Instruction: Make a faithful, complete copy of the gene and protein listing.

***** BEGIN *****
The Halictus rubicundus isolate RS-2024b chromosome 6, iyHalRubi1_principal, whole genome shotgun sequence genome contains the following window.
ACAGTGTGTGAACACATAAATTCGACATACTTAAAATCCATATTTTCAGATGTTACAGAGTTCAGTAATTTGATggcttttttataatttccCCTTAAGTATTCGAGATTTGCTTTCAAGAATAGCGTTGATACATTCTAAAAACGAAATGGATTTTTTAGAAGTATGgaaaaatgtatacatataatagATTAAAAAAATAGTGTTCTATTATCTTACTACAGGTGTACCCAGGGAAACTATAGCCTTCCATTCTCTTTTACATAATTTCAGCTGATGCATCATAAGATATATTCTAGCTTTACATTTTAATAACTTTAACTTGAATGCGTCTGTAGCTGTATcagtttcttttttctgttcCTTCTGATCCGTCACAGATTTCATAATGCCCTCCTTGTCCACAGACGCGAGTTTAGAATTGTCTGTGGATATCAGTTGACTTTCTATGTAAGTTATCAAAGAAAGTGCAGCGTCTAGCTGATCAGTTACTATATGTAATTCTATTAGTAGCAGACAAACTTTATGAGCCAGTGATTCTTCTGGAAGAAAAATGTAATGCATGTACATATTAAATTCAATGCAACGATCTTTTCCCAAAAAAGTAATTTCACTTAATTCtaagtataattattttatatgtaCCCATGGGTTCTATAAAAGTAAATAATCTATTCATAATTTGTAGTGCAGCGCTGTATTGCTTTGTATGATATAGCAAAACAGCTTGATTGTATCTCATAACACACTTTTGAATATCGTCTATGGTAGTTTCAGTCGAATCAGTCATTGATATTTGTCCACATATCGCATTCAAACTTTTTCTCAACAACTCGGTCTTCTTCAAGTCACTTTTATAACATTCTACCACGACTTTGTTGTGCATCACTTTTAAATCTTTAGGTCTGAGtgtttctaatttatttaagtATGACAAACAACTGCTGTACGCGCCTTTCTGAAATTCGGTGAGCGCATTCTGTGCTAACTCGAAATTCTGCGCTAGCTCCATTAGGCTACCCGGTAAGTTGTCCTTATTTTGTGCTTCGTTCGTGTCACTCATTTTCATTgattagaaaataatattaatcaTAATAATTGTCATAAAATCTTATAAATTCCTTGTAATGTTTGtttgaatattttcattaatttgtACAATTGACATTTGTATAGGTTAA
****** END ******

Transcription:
The Halictus rubicundus isolate RS-2024b chromosome 6, iyHalRubi1_principal, whole genome shotgun sequence genome contains the following window.
ACAGTGTGTGAACACATAAATTCGACATACTTAAAATCCATATTTTCAGATGTTACAGAGTTCAGTAATTTGATggcttttttataatttccCCTTAAGTATTCGAGATTTGCTTTCAAGAATAGCGTTGATACATTCTAAAAACGAAATGGATTTTTTAGAAGTATGgaaaaatgtatacatataatagATTAAAAAAATAGTGTTCTATTATCTTACTACAGGTGTACCCAGGGAAACTATAGCCTTCCATTCTCTTTTACATAATTTCAGCTGATGCATCATAAGATATATTCTAGCTTTACATTTTAATAACTTTAACTTGAATGCGTCTGTAGCTGTATcagtttcttttttctgttcCTTCTGATCCGTCACAGATTTCATAATGCCCTCCTTGTCCACAGACGCGAGTTTAGAATTGTCTGTGGATATCAGTTGACTTTCTATGTAAGTTATCAAAGAAAGTGCAGCGTCTAGCTGATCAGTTACTATATGTAATTCTATTAGTAGCAGACAAACTTTATGAGCCAGTGATTCTTCTGGAAGAAAAATGTAATGCATGTACATATTAAATTCAATGCAACGATCTTTTCCCAAAAAAGTAATTTCACTTAATTCtaagtataattattttatatgtaCCCATGGGTTCTATAAAAGTAAATAATCTATTCATAATTTGTAGTGCAGCGCTGTATTGCTTTGTATGATATAGCAAAACAGCTTGATTGTATCTCATAACACACTTTTGAATATCGTCTATGGTAGTTTCAGTCGAATCAGTCATTGATATTTGTCCACATATCGCATTCAAACTTTTTCTCAACAACTCGGTCTTCTTCAAGTCACTTTTATAACATTCTACCACGACTTTGTTGTGCATCACTTTTAAATCTTTAGGTCTGAGtgtttctaatttatttaagtATGACAAACAACTGCTGTACGCGCCTTTCTGAAATTCGGTGAGCGCATTCTGTGCTAACTCGAAATTCTGCGCTAGCTCCATTAGGCTACCCGGTAAGTTGTCCTTATTTTGTGCTTCGTTCGTGTCACTCATTTTCATTgattagaaaataatattaatcaTAATAATTGTCATAAAATCTTATAAATTCCTTGTAATGTTTGtttgaatattttcattaatttgtACAATTGACATTTGTATAGGTTAA